An attempt to force MLS promotion-relegation has been filed in the Court of Arbitration for Sport (CAS) to require the U.S. Soccer Federation (USSF) follow FIFA rules, as argued by Miami FC (NASL) and Kingston Stockade FC (NPSL).
The current United States soccer pyramid, as defined by USSF, is a closed system: teams don’t move up from Division II NASL or USL based on record, and teams aren’t relegated to Division II from MLS, either. Similarly, teams in the fourth-division National Premier Soccer League have no opportunity to rise to a higher league under the current closed system.
The complaint argues that USSF follow FIFA rules and force MLS promotion-relegation. It’s the system used in other countries for leagues and competitions ranging from the Premier League to UEFA Champions League.
“The closed system for soccer used here in the United Sates is in violation of FIFA rules,” said Miami FC CEO Sean Flynn. “By adopting the rules followed by virtually every other soccer playing nation around the globe, soccer in America will be open, resulting in better teams through all divisions, compelling story lines to increase fan excitement and greater financial success for everyone involved in this beautiful game.”
“When it comes to soccer success, America lags behind the rest of the world. One reason is because our system is not an open system and is actually blocked from becoming an open system,” said Kingston Stockade FC owner Dennis Crowley. “By embracing pro/rel and using this tried-and-true system, we would have a greater ability to unlock additional soccer markets, reward investment in those markets, and create new talent pools within the United States.”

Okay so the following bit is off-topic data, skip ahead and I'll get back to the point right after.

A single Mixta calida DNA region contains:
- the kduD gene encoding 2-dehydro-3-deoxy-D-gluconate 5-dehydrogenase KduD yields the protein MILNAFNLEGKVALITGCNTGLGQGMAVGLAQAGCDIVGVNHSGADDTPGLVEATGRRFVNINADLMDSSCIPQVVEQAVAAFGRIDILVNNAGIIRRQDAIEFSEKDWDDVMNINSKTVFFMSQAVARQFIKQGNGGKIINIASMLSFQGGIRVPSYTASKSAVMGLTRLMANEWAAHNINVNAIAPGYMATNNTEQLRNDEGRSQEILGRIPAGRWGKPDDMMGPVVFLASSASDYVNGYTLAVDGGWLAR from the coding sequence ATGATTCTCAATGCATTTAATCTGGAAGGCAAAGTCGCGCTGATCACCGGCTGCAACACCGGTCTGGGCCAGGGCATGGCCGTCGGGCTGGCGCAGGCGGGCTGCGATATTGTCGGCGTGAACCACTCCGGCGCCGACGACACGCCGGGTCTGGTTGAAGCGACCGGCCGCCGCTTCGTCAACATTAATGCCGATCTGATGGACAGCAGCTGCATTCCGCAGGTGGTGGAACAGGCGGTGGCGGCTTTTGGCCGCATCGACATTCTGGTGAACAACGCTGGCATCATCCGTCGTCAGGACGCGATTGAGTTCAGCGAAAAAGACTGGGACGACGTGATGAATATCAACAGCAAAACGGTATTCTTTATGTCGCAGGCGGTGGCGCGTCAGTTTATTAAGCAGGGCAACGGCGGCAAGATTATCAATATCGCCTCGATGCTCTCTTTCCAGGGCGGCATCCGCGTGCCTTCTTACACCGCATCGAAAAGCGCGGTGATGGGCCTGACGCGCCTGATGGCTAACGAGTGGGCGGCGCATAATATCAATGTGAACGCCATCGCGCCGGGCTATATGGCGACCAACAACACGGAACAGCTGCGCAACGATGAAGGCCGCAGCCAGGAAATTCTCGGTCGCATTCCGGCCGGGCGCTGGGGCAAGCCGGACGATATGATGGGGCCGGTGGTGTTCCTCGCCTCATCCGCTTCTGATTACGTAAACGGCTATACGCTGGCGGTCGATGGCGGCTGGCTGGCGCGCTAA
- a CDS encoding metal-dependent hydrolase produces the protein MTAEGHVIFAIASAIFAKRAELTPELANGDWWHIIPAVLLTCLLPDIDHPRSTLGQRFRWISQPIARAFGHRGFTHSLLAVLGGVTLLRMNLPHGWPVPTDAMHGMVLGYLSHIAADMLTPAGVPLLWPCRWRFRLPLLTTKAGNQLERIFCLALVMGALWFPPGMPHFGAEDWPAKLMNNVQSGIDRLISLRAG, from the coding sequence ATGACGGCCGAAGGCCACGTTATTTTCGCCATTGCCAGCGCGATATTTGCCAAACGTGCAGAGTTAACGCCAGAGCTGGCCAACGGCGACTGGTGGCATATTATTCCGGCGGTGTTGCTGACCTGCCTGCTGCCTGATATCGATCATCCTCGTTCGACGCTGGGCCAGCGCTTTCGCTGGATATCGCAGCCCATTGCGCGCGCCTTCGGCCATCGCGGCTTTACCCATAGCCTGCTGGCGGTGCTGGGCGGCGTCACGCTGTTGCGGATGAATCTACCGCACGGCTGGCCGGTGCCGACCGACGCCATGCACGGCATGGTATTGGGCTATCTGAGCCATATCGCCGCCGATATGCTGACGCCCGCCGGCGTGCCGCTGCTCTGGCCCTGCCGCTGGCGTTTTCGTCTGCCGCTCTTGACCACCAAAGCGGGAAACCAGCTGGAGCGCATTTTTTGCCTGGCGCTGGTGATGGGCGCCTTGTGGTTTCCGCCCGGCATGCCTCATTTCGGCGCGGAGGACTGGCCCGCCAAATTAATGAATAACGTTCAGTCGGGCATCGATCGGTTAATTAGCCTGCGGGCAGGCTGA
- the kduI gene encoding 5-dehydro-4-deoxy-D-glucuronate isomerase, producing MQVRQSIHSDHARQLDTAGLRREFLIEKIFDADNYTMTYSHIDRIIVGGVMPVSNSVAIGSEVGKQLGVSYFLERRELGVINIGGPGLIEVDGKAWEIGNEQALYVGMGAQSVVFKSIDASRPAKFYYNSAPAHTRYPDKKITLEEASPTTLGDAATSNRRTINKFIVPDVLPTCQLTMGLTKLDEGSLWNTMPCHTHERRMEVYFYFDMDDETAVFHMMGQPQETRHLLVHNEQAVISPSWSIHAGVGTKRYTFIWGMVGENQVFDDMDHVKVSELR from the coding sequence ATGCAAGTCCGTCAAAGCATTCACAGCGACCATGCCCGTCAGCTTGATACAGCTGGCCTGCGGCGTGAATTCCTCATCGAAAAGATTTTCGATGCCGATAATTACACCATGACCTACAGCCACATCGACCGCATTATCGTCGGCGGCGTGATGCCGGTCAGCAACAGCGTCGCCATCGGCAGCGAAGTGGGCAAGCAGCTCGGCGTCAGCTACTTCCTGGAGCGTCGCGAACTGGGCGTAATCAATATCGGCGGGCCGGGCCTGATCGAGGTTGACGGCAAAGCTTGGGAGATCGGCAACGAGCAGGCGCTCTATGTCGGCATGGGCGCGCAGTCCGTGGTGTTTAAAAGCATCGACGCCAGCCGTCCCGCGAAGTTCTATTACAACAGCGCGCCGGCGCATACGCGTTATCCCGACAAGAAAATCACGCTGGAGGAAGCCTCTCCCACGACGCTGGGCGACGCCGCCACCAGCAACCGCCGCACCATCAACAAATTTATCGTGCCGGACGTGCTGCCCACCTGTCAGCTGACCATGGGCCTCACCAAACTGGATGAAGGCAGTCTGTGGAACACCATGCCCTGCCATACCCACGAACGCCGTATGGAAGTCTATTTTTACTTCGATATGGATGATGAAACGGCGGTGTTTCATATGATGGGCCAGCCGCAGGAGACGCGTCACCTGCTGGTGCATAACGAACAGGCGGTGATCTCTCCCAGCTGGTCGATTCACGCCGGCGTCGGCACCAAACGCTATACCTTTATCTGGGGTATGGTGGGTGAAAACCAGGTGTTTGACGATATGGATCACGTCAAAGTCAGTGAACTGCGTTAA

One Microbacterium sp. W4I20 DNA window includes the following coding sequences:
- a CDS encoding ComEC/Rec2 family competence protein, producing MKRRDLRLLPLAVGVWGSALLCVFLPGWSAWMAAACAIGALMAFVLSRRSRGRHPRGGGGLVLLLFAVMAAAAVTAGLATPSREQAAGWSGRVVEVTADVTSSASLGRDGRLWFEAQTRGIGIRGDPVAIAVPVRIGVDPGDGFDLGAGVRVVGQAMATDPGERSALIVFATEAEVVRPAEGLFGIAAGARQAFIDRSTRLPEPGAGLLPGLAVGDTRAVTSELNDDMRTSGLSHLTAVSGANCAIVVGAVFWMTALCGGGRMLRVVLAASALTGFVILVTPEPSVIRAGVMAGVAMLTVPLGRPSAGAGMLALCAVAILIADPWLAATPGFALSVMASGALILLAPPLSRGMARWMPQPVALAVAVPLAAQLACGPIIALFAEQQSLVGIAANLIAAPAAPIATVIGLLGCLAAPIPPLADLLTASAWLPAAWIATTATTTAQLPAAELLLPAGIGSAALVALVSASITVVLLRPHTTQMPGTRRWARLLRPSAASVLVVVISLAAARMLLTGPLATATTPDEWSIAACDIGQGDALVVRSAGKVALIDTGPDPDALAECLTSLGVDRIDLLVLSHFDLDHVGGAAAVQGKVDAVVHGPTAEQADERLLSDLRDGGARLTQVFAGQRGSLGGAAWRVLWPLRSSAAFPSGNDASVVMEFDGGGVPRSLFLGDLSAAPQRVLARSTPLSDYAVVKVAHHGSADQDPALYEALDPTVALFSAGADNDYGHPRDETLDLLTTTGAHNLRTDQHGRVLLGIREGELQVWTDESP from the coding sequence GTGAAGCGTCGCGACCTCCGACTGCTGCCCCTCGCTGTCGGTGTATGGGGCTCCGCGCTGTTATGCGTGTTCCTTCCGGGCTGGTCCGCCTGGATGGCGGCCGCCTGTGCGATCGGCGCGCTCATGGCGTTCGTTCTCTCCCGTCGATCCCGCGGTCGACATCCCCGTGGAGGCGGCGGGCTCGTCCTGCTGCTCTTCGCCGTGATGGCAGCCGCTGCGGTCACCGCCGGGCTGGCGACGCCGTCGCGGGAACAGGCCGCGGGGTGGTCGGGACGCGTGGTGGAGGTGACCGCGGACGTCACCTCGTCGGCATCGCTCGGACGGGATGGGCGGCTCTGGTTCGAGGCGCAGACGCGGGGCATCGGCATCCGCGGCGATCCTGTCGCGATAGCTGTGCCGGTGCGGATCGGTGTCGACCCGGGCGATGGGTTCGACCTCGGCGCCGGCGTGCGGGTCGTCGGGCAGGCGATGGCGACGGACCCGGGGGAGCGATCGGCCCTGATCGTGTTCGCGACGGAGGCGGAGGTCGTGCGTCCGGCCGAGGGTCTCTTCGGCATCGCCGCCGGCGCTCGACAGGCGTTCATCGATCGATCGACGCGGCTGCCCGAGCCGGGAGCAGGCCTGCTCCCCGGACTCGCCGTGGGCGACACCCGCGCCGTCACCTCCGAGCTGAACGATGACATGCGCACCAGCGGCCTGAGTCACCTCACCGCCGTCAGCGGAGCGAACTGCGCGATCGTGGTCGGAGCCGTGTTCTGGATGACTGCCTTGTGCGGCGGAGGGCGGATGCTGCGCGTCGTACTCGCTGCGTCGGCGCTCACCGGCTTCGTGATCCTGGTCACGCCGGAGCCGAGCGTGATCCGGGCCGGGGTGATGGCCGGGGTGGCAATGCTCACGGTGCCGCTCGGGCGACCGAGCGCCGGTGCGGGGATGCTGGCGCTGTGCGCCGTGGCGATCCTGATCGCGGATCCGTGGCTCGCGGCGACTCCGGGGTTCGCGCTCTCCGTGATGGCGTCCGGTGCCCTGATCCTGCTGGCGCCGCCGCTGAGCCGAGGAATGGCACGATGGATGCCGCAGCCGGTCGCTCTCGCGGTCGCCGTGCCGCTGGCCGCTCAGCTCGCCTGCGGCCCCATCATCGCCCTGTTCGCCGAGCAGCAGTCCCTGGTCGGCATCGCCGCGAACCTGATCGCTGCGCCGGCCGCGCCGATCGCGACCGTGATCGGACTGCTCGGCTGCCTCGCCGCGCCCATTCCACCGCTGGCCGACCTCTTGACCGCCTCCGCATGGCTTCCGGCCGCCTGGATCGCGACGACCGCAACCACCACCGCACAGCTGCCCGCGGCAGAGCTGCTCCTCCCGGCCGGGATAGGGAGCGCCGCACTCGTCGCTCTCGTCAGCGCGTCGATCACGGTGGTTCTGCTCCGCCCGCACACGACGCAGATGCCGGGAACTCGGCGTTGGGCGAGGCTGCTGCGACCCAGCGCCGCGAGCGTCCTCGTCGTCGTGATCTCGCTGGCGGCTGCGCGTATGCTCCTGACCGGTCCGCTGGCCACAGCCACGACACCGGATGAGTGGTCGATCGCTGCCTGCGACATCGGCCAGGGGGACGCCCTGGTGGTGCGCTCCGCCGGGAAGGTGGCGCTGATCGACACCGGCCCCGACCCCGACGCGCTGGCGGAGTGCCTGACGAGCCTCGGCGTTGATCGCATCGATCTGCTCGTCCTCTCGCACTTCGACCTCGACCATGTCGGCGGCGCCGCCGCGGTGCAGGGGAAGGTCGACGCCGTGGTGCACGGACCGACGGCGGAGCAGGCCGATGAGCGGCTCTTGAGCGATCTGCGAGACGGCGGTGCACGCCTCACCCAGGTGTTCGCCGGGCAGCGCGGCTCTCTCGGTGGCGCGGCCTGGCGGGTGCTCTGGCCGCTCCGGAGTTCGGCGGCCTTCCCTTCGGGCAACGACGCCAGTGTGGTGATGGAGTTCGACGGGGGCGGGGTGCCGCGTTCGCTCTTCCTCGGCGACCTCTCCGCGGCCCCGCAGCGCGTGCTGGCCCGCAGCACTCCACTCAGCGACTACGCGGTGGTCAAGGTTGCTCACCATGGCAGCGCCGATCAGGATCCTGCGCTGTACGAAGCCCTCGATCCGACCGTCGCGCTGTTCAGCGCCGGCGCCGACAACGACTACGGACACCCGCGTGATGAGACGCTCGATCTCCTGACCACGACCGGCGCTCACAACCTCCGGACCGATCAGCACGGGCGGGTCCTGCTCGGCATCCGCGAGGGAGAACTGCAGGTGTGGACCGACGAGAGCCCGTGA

The biggest argument for a closed system: an MLS expansion franchise costs $150 million, a USL franchise costs $5 million. The USSF certain has economic reasons — at least from the MLS side — to maintain the price integrity for franchises. But the FIFA rules quoted by Miami FC and Kingston Stockade FC are certainly not clear:
“A club’s entitlement to take part in a domestic league championship shall depend principally on sporting merit. A Club shall qualify for domestic league championship by remaining in a certain division or by being promoted or relegated to another at the end of a season.”
That’s a pretty big or clause here: it doesn’t actually mandate promotion-relegation. But the fact that promotion-relegation is in FIFA rules is an arguing point. You can read the full Miami FC/Kingston Stockade argument here.
It’s clear that Miami FC ownership is working hard for promotion-relegation. In a move that raised a few eyebrows, Miami FC owner owner Riccardo Silva offered $4 billion for MLS media rights if the league adopted promotion-relegation. The league’s current deal runs through 2023, with existing rights-holders controlling the first rights on a new deal.
Image courtesy Miami FC.